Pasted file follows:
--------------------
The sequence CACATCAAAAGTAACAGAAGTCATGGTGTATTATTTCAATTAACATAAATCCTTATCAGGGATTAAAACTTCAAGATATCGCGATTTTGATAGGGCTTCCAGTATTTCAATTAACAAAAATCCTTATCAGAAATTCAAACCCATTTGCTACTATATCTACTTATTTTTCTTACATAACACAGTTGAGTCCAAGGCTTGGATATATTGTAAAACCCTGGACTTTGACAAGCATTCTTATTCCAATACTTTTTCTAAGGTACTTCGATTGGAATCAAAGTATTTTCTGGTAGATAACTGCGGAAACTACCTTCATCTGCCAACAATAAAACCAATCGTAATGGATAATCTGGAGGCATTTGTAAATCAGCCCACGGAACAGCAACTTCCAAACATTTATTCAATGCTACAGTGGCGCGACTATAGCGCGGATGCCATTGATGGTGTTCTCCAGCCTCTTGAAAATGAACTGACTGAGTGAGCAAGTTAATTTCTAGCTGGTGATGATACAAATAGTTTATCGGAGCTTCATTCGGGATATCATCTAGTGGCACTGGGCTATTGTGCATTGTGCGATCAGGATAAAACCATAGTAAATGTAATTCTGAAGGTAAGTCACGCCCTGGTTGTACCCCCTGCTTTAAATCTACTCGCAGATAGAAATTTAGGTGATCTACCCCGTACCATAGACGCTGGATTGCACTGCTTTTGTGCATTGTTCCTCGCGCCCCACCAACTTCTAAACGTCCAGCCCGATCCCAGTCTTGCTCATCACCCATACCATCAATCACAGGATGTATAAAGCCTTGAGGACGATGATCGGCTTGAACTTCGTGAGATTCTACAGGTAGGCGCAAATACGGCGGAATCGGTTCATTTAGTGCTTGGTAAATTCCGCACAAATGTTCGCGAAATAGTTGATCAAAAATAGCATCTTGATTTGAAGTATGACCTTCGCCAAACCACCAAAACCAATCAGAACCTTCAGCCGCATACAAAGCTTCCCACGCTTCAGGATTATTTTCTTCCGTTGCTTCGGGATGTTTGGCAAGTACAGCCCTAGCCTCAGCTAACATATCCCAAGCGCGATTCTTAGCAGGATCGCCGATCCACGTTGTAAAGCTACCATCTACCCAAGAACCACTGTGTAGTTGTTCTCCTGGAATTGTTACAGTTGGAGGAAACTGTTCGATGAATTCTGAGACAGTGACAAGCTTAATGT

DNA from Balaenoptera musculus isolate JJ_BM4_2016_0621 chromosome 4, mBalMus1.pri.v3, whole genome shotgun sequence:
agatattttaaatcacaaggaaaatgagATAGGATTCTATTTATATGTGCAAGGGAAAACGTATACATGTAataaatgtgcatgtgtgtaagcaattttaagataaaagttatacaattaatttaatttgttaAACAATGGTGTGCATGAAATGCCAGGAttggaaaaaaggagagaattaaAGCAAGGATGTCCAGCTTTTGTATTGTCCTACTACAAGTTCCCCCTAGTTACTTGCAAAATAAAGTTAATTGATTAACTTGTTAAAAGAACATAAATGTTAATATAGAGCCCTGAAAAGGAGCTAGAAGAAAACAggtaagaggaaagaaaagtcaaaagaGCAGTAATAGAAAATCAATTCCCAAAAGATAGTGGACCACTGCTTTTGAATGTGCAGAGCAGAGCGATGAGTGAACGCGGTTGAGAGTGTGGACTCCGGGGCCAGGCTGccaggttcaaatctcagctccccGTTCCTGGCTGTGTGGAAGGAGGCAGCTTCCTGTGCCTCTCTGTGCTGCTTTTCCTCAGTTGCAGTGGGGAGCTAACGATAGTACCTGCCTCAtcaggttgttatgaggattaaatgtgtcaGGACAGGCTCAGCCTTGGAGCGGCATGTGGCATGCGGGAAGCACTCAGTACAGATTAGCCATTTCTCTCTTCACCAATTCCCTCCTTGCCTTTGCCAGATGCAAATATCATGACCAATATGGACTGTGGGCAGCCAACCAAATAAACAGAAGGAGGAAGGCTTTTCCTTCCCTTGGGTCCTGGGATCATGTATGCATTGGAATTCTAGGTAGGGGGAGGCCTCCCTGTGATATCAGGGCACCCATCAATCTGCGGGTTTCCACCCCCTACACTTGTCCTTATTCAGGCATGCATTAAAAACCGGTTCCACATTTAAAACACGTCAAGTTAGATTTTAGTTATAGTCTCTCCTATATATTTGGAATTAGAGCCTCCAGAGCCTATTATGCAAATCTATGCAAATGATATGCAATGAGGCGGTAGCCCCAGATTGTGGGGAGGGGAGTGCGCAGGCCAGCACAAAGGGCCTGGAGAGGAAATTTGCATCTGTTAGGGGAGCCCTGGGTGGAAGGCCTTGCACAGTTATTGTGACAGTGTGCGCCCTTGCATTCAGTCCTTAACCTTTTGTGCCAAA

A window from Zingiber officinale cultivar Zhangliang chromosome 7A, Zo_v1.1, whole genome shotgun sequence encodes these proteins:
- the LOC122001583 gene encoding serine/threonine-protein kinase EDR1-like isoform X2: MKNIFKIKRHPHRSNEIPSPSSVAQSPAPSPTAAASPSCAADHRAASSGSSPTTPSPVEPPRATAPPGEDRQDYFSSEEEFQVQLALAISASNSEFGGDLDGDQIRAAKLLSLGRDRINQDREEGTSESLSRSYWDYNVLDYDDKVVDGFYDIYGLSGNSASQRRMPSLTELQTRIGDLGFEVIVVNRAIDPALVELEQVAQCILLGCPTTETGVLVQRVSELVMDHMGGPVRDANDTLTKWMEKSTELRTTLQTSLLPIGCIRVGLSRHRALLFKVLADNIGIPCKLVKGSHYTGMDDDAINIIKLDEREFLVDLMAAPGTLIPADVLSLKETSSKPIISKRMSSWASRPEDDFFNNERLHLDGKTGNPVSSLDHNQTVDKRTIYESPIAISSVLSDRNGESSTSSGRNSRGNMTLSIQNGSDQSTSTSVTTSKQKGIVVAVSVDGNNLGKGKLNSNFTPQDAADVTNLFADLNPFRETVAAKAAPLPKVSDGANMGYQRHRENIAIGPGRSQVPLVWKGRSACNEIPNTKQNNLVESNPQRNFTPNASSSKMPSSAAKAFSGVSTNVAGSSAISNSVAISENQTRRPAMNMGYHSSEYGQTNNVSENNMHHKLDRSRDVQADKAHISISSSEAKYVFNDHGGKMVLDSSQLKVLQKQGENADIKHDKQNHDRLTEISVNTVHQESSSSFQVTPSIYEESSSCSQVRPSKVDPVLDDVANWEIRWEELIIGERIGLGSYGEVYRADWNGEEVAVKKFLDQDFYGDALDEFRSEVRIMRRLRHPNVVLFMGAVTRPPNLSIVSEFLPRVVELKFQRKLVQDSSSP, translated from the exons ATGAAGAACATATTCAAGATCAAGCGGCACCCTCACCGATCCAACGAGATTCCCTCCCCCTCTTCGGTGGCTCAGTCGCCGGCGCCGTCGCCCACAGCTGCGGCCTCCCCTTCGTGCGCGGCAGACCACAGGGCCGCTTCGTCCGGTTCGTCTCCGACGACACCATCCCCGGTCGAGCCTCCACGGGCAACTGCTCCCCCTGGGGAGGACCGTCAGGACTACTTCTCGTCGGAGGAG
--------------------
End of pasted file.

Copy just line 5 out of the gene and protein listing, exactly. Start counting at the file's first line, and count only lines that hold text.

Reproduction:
- the LOC122001583 gene encoding serine/threonine-protein kinase EDR1-like isoform X2: MKNIFKIKRHPHRSNEIPSPSSVAQSPAPSPTAAASPSCAADHRAASSGSSPTTPSPVEPPRATAPPGEDRQDYFSSEEEFQVQLALAISASNSEFGGDLDGDQIRAAKLLSLGRDRINQDREEGTSESLSRSYWDYNVLDYDDKVVDGFYDIYGLSGNSASQRRMPSLTELQTRIGDLGFEVIVVNRAIDPALVELEQVAQCILLGCPTTETGVLVQRVSELVMDHMGGPVRDANDTLTKWMEKSTELRTTLQTSLLPIGCIRVGLSRHRALLFKVLADNIGIPCKLVKGSHYTGMDDDAINIIKLDEREFLVDLMAAPGTLIPADVLSLKETSSKPIISKRMSSWASRPEDDFFNNERLHLDGKTGNPVSSLDHNQTVDKRTIYESPIAISSVLSDRNGESSTSSGRNSRGNMTLSIQNGSDQSTSTSVTTSKQKGIVVAVSVDGNNLGKGKLNSNFTPQDAADVTNLFADLNPFRETVAAKAAPLPKVSDGANMGYQRHRENIAIGPGRSQVPLVWKGRSACNEIPNTKQNNLVESNPQRNFTPNASSSKMPSSAAKAFSGVSTNVAGSSAISNSVAISENQTRRPAMNMGYHSSEYGQTNNVSENNMHHKLDRSRDVQADKAHISISSSEAKYVFNDHGGKMVLDSSQLKVLQKQGENADIKHDKQNHDRLTEISVNTVHQESSSSFQVTPSIYEESSSCSQVRPSKVDPVLDDVANWEIRWEELIIGERIGLGSYGEVYRADWNGEEVAVKKFLDQDFYGDALDEFRSEVRIMRRLRHPNVVLFMGAVTRPPNLSIVSEFLPRVVELKFQRKLVQDSSSP, translated from the exons ATGAAGAACATATTCAAGATCAAGCGGCACCCTCACCGATCCAACGAGATTCCCTCCCCCTCTTCGGTGGCTCAGTCGCCGGCGCCGTCGCCCACAGCTGCGGCCTCCCCTTCGTGCGCGGCAGACCACAGGGCCGCTTCGTCCGGTTCGTCTCCGACGACACCATCCCCGGTCGAGCCTCCACGGGCAACTGCTCCCCCTGGGGAGGACCGTCAGGACTACTTCTCGTCGGAGGAG